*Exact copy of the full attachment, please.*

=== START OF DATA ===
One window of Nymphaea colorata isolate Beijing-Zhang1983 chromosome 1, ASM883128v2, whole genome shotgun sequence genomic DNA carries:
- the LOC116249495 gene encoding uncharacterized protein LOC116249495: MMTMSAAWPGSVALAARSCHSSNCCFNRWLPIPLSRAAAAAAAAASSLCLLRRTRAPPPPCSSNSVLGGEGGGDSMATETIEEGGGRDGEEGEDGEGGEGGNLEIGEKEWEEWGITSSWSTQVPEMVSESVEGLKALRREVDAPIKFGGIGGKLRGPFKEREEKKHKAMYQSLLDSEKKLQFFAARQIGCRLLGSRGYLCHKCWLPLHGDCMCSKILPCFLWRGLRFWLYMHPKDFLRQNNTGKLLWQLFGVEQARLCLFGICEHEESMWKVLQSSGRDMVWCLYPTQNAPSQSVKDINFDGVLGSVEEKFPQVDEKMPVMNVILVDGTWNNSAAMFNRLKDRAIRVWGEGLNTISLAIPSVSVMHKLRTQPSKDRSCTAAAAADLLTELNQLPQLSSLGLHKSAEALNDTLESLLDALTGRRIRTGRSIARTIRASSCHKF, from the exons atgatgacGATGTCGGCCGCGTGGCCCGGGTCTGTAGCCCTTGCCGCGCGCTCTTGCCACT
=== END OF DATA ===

One window of Nymphaea colorata isolate Beijing-Zhang1983 chromosome 1, ASM883128v2, whole genome shotgun sequence genomic DNA carries:
- the LOC116249495 gene encoding uncharacterized protein LOC116249495: MMTMSAAWPGSVALAARSCHSSNCCFNRWLPIPLSRAAAAAAAAASSLCLLRRTRAPPPPCSSNSVLGGEGGGDSMATETIEEGGGRDGEEGEDGEGGEGGNLEIGEKEWEEWGITSSWSTQVPEMVSESVEGLKALRREVDAPIKFGGIGGKLRGPFKEREEKKHKAMYQSLLDSEKKLQFFAARQIGCRLLGSRGYLCHKCWLPLHGDCMCSKILPCFLWRGLRFWLYMHPKDFLRQNNTGKLLWQLFGVEQARLCLFGICEHEESMWKVLQSSGRDMVWCLYPTQNAPSQSVKDINFDGVLGSVEEKFPQVDEKMPVMNVILVDGTWNNSAAMFNRLKDRAIRVWGEGLNTISLAIPSVSVMHKLRTQPSKDRSCTAAAAADLLTELNQLPQLSSLGLHKSAEALNDTLESLLDALTGRRIRTGRSIARTIRASSCHKF, from the exons atgatgacGATGTCGGCCGCGTGGCCCGGGTCTGTAGCCCTTGCCGCGCGCTCTTGCCACT